16. Great Report–in late 1980’s, I taught architecture courses at UTSA (loop 1604 campus) one semester my students were assigned to do research on Miraflores – a great amount of information was discovered- sketches of sculptures and creative features were submitted, a scaled model was created – at the end of the project we submitted the work (photos & articles) to the UTSA special collections library division – don’t know if it is still there – of special interest is how the telephone company encroached on remaining Miraflores with massive parking lot at eastern border (perhaps reason why floating & remaining gateway was given to SAMA?) which according to documents I remember new property ownership could not infringe on remaining property.

    • Mr. Gutierrez Fernandez, I’m somewhat embarrassed to respond so late to your interesting comment, but I did follow up on this. Tom Shelton of the Institute of Texan Cultures reports that he unfortunately does not find a record of this information. His group was formed in the 1990s. I’m sorry that this valuable information appears to have been lost. I wish I could see it.

  17. Elise – your father Bud was a special friend of mine when I lived in the King William area years ago. I enjoyed knowing him. Joe Pennel

  18. I have read many articles on Dr. Urrutia and Miraflores .Even in decay the gates and what beckons beyond still hold a fascination with what once existed and what still may. Thank you for the wonderful article and pictures. They bring to life another era and bring a sadness over the destruction of such a beautiful home and garden. I could see a rebuilding of that garden, a restoration which would give the city another beautiful space to be proud of. I look forward to being able to walk thru the parts that will be opened to the public. Please let me know if there is anyway I can help .

    • Ms. Castro,
      I am honored to receive your beautiful comments and thoughts. I used to feel somewhat hopeless about whether Miraflores could be restored, but with my further exploration and the great interest that people have expressed, I too now can see that it is not beyond our reach to faithfully restore it. Thank you for your vision and your offer of help. I will contact you.

  19. Dr. Urrutia was my mothers Dr, probably around 1930,1940 maybe earlier.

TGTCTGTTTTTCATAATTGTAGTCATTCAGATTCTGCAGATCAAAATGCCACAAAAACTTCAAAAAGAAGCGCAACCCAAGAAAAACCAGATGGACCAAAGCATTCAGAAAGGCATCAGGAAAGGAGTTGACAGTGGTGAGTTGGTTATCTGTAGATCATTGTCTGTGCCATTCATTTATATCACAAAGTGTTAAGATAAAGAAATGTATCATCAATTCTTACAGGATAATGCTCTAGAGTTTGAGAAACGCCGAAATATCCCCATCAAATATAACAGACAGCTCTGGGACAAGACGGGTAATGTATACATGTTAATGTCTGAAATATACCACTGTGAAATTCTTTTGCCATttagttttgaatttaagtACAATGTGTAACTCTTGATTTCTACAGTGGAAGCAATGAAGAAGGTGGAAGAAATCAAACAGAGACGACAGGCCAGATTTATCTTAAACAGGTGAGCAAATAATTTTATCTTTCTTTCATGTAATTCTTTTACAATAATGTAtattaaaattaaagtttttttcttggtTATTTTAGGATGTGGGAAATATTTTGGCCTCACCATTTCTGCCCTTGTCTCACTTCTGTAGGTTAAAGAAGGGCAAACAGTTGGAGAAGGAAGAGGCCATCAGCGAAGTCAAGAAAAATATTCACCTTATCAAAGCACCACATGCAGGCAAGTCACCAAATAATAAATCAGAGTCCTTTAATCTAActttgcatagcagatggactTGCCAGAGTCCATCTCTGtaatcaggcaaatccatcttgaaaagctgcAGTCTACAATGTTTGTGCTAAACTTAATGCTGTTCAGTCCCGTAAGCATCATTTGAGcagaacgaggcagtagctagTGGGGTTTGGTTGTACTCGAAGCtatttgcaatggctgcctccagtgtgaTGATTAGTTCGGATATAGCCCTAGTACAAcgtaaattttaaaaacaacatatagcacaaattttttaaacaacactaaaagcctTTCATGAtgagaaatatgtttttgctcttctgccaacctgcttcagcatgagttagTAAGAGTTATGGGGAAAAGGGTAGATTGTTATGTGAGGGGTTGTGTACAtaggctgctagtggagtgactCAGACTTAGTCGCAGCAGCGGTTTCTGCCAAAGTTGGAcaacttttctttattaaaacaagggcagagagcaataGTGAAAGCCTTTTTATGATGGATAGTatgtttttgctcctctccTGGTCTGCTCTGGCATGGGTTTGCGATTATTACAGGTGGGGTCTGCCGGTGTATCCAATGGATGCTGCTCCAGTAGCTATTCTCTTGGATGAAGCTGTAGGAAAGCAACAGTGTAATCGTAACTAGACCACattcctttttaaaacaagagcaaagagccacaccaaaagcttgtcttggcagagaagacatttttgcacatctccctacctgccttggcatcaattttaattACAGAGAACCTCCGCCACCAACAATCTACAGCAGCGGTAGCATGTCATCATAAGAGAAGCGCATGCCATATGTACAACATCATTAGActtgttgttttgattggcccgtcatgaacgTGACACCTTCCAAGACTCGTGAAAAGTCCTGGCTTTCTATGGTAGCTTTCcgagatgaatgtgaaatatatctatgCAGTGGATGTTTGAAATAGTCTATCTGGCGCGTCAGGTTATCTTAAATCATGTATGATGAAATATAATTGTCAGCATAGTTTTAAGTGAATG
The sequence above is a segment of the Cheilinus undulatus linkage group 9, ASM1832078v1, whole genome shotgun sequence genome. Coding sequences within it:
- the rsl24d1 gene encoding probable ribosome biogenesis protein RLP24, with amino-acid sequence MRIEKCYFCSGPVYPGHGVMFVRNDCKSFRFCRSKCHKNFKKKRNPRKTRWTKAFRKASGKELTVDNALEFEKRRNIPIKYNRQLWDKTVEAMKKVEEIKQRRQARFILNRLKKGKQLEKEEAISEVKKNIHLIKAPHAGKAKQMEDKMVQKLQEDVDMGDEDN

My mother was Aurora Flores Escalera. My mother had a big Cist close to her eye that there was no Dr. that wanted to take care of it. She went to Dr. Urrutia and he was the only Dr. that was able to perform the surgery and she came out fine, you could not even see where she had had the Cist.
    She told me that the Dr. always wore a red cape. The family was very happy that the Dr. had performed such a delicate even dangerous operation on my mother. Dr. Urrutia had a reputation for handling the most difficult of cases.

  20. I grew up in Pearsall, an hour south on I35. I was enthralled by Ancient Greek Art and had to settle for photographs in books and magazines as a little kid. Unfortunately the majority of the photographs were usually taken from the same angles and distances so it was hard for me to appreciate the real form of many of the sculptures.

    One of my favorite sculptures was the Winged Victory (Nike of Samothrace). By sheer chance I spotted the replica as I rode by with my family back in 1978. I got so excited! I convinced my mother to let me look more closely at the replica. I think we parked in the AT&T parking lot. Back then I think access was as easy as walking to it.

    The size of it shocked me. I was almost scared to get close to it as it looked as though it would topple forward. I now know that it was following the original and is supposed to look that way. Walking around it and looking at it from so many spots and angles was a shock for me as a six-year old. I had no idea of the virtuosity and the spatial qualities.

    I’ve always had a special love for that particular replica and the settings around it, even though it was somewhat ratty at the time.

    Thank you so much for this article. I had no idea of the history behind it and the park it stands in. What an incredible place it would have been in its prime.

    • Mr. Fisher,
      How wonderful that you knew this sculpture’s significance from an early age! Learning more about this sculpture and it’s significance to Urrutia was some of my favorite research for my upcoming book on Miraflores. It was one of his final touches to the garden after he removed it from the top of the entryway to his house. Thank you for your story.

  21. I grew up in Kenwood where the Hidalgo elemtary school was located. I never went there but vividly recall friends always mentioning a Ms. Urrutia as their teacher. Any relation you’ve found in your tree?